Baltimore Circuit Court Judge Cynthia Jones ordered a mistrial Wednesday in the trial of a Baltimore mother and neighborhood man accused of shooting a 13-year-old over an argument among middle school girls two years ago.
Jones faulted prosecutors for failing to disclose information about an alternate suspect in the shooting, said Roya Hanna, a defense attorney in the case.
“The discovery violations represent a systemic failure of the state’s attorney’s office to provide adequate discovery and protect defendants’ constitutional rights,” she said.
It’s the second discovery violation by prosecutors in a high-profile case in recent days. Last week, another Baltimore Circuit Court judge found prosecutors did not provide certain information to defense attorneys for Malik Samartaney, formerly Lawrence Banks. The judge thought the offense did not warrant a mistrial, and Samartaney was convicted of second-degree murder.
Officials in the Baltimore State’s Attorney’s Office disputed Hanna’s statement that discovery violations are widespread. A Baltimore police sergeant failed to turn over the information that resulted in the mistrial Wednesday, said Janice Bledsoe, deputy state’s attorney for major crimes.
“Sgt. Valentine Nagovich did not turn over to the State’s Attorney’s Office discovery that he should have turned over, and he admitted that,” Bledsoe said. “We are taking corrective measures with BPD to make sure that doesn’t happen again, and BPD has been supportive.”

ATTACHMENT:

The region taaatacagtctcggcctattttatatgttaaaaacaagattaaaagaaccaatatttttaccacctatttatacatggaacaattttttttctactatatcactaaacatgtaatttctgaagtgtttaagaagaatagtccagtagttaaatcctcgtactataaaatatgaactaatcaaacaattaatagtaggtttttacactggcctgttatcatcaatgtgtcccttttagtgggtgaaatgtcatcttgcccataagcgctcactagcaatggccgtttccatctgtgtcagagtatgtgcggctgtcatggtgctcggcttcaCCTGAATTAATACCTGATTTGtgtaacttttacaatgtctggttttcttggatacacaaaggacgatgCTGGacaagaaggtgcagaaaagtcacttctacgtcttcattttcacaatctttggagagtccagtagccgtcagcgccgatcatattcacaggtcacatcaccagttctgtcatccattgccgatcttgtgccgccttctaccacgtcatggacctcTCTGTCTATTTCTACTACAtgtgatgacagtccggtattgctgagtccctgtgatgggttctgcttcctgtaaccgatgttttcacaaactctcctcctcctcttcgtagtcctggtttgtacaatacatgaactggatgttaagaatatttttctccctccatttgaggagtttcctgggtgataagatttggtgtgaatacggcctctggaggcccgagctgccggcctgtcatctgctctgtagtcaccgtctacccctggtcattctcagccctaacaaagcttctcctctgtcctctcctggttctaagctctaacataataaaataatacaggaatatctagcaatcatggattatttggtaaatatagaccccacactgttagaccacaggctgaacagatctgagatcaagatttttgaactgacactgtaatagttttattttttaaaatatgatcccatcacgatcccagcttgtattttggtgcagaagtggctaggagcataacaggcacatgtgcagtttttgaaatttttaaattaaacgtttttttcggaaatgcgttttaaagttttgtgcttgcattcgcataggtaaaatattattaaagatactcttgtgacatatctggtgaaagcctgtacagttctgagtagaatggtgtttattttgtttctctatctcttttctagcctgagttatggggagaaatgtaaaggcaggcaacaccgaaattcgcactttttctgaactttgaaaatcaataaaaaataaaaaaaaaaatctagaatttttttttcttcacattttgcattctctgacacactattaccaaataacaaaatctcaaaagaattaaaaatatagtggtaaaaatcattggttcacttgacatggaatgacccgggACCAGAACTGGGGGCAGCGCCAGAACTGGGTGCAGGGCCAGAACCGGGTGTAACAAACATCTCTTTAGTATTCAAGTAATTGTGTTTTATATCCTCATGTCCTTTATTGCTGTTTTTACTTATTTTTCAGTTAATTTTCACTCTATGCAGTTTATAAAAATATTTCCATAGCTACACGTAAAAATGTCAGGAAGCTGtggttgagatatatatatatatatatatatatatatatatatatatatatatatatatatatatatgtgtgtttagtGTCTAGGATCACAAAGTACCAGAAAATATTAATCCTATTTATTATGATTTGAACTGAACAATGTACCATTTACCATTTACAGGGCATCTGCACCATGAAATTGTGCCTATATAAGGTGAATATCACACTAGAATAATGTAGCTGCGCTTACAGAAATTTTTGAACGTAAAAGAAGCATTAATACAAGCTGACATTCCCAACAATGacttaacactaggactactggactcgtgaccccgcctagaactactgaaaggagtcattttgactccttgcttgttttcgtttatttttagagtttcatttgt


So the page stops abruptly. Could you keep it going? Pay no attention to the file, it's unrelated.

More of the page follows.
Nagovich could not be reached for comment Wednesday evening.
The judge’s order sends the case back to reception court to be rescheduled for trial. A spokeswoman for the Baltimore State’s Attorney’s Office said prosecutors will seek to retry the case next week.
The mistrial came during the first day of testimony in the trial of Lasheena Stewart, 38, and Antwan Newton, 21. The two defendants from the Barclay neighborhood of Baltimore are charged with attempted murder, conspiracy to commit murder and gun charges in the shooting of 13-year-old Jayden Franklin-Williams.
Stewart and Newton are accused of shooting Jayden over an argument the girl had with Stewart’s daughter and another classmate. Amid back-and-forth confrontations between the girls, Stewart allegedly yelled out “shoot her.” Newton allegedly pulled the trigger.
Before trial started Wednesday, both rejected plea deals for 40 years in prison.
Jayden was shot in her upper spine and paralyzed from the waist down, according to court records. She spent months in therapy at the Kennedy Krieger Institute in Baltimore, her mother said.
In opening arguments, defense attorneys blamed Jayden, saying she showed up to confront Stewart’s daughter with a crowd of kids armed with knives, sticks and guns. Someone broke a window of Stewart’s home with a two-by-four studded with nails. Stewart called 911 desperate for help, her attorney, Hanna, said.
Hanna contended the gun was fired by someone in Jayden’s crew and the girl was hit accidentally. In the hospital, Jayden made up the story to blame her friend’s mother, Hanna told the jury.
The prosecution’s case hinges on statements Jayden made to police naming Stewart and Newton as responsible.
“The physical evidence in this case does not match Jayden’s story,” Hanna said.
Defense attorney Chris Purpura said his client, Newton, has an alibi. He was home with his girlfriend, Purpura said.